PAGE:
Liam Proven posted a good summary of the importance of the PDP and VAX series of computers on his blog.
Earlier today, I saw a link on the ClassicCmp.org mailing list to a project to re-implement the DEC VAX CPU on an FPGA. It’s entitled “First new vax in …30 years?”
Someone posted it on Hackernews. One of the comments said, roughly, that they didn’t see the significance and could someone “explain it like I’m a Computer Science undergrad.” This is my attempt to reply…
Um. Now I feel like I’m 106 instead of “just” 53.
OK, so, basically all modern mass-market OSes of any significance derive in some way from 2 historical minicomputer families… and both were from the same company.
PDP-11 was basically the main target platform for the early C and Unix development. In a sense C is a portable assembler targeting an virtual/idealized PDP-11 machine.
It would be more accurate to say all remaining mass market OS’s. After the US used its bulk to beat everyone else up there weren’t many alternatives left standing. I do agree there is ageism in the industry. Most won’t have a clue of where things were at 10 years ago let alone 20-30 years ago or at the time taught what happened even before this . That’s not counting the US thinking it invented everything either. The US thinks the Altair is the bee’s knee’s but the first business computer used commercially by J. Lyons and Co. was the LEO. The LEO I was based on the Cambridge EDSAC. Lyons formed LEO Computers Ltd to market LEO I and its successors. LEO Computers became part of English Electric Company (EELM). Funnily enough this was absorbed by ICL. LEO computers were still in use until 1981.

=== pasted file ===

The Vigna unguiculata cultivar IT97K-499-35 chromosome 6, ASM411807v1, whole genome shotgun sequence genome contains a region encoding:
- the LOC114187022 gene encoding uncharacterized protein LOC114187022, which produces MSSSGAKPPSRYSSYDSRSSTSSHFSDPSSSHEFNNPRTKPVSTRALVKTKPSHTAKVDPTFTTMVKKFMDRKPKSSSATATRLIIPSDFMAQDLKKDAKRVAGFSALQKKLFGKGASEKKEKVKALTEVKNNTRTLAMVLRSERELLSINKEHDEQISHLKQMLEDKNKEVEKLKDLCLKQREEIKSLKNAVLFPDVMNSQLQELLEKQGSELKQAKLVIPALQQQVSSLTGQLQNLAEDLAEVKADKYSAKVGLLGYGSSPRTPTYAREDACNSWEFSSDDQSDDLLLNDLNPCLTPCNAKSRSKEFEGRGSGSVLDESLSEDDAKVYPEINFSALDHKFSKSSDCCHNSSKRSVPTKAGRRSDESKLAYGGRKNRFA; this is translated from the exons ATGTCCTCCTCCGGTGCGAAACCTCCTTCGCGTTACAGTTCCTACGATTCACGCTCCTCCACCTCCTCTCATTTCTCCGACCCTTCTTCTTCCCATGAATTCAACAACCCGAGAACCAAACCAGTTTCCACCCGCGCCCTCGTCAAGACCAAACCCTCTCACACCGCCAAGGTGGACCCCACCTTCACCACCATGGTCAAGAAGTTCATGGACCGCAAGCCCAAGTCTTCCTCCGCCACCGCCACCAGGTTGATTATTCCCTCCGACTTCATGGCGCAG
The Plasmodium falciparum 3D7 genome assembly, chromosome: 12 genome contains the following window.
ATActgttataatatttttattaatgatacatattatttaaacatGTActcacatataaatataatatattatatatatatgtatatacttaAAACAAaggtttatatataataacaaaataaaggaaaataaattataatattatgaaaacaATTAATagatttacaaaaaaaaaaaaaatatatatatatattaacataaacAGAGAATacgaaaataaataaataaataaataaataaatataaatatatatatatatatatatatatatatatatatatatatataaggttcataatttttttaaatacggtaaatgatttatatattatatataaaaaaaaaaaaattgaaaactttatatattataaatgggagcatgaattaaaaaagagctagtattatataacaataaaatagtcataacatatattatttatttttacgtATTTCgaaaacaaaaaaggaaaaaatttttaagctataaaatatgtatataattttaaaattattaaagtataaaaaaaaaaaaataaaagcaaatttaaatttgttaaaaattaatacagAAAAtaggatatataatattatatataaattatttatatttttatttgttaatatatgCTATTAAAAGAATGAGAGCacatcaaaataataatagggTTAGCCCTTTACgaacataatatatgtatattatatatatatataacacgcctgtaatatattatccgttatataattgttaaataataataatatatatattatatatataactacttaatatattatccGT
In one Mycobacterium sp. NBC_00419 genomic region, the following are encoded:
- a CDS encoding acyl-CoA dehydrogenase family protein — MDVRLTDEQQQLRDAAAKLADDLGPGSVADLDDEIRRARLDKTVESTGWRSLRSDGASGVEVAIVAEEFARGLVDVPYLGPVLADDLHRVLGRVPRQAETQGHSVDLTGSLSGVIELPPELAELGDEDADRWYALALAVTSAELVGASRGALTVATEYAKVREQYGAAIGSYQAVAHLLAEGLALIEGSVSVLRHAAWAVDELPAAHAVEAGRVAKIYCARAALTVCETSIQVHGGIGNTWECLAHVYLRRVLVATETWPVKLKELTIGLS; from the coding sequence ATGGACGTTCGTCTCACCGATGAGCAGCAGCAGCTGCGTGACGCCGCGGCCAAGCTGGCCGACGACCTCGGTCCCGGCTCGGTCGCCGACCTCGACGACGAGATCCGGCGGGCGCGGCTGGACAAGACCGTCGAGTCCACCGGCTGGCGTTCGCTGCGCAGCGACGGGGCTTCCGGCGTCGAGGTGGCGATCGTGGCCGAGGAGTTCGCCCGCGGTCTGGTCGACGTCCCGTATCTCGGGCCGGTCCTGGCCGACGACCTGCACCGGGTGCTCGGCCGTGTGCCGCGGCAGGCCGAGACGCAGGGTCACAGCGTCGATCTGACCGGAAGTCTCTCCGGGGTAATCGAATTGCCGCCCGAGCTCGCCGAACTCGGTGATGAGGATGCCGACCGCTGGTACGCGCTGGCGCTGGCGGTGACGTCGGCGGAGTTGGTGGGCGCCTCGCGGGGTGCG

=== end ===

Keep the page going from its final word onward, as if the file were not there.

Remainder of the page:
While DEC is long gone funnily enough the ICL brand still survives in Russia servicing Soviet legacy systems. The Soviets had a thing for Vax but also bought ICL hardware too.
Some of the comments under the blog do recall alternative microcomputers. One comments on the nightmare of transferring data between microcomputers and Vax. I remember that headache. It’s still a bit of a nightmare today with applications being easy with importing data from competitors but very slow to export data. This battle has been seen in recent years with the “cloud” and social media too.